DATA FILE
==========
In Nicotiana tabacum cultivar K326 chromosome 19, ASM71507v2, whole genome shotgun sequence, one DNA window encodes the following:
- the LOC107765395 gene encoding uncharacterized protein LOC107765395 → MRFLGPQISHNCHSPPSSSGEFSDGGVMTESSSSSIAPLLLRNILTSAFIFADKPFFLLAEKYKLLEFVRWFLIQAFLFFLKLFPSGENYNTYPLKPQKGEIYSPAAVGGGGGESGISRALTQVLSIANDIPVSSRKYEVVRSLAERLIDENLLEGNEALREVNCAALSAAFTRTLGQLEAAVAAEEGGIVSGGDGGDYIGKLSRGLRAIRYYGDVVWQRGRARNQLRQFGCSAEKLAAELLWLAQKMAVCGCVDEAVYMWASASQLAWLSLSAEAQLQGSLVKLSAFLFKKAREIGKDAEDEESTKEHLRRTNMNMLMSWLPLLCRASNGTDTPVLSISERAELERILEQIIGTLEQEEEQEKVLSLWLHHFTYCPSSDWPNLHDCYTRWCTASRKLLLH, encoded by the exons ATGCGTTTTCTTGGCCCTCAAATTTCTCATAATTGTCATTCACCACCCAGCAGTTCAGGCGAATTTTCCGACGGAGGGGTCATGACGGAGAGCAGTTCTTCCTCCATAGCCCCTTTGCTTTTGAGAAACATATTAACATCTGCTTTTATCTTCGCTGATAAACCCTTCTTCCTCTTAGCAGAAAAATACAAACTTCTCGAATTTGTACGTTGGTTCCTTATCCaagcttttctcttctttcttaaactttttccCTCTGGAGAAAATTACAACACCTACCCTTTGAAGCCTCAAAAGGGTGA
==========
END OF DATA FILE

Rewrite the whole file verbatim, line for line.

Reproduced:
In Nicotiana tabacum cultivar K326 chromosome 19, ASM71507v2, whole genome shotgun sequence, one DNA window encodes the following:
- the LOC107765395 gene encoding uncharacterized protein LOC107765395 → MRFLGPQISHNCHSPPSSSGEFSDGGVMTESSSSSIAPLLLRNILTSAFIFADKPFFLLAEKYKLLEFVRWFLIQAFLFFLKLFPSGENYNTYPLKPQKGEIYSPAAVGGGGGESGISRALTQVLSIANDIPVSSRKYEVVRSLAERLIDENLLEGNEALREVNCAALSAAFTRTLGQLEAAVAAEEGGIVSGGDGGDYIGKLSRGLRAIRYYGDVVWQRGRARNQLRQFGCSAEKLAAELLWLAQKMAVCGCVDEAVYMWASASQLAWLSLSAEAQLQGSLVKLSAFLFKKAREIGKDAEDEESTKEHLRRTNMNMLMSWLPLLCRASNGTDTPVLSISERAELERILEQIIGTLEQEEEQEKVLSLWLHHFTYCPSSDWPNLHDCYTRWCTASRKLLLH, encoded by the exons ATGCGTTTTCTTGGCCCTCAAATTTCTCATAATTGTCATTCACCACCCAGCAGTTCAGGCGAATTTTCCGACGGAGGGGTCATGACGGAGAGCAGTTCTTCCTCCATAGCCCCTTTGCTTTTGAGAAACATATTAACATCTGCTTTTATCTTCGCTGATAAACCCTTCTTCCTCTTAGCAGAAAAATACAAACTTCTCGAATTTGTACGTTGGTTCCTTATCCaagcttttctcttctttcttaaactttttccCTCTGGAGAAAATTACAACACCTACCCTTTGAAGCCTCAAAAGGGTGA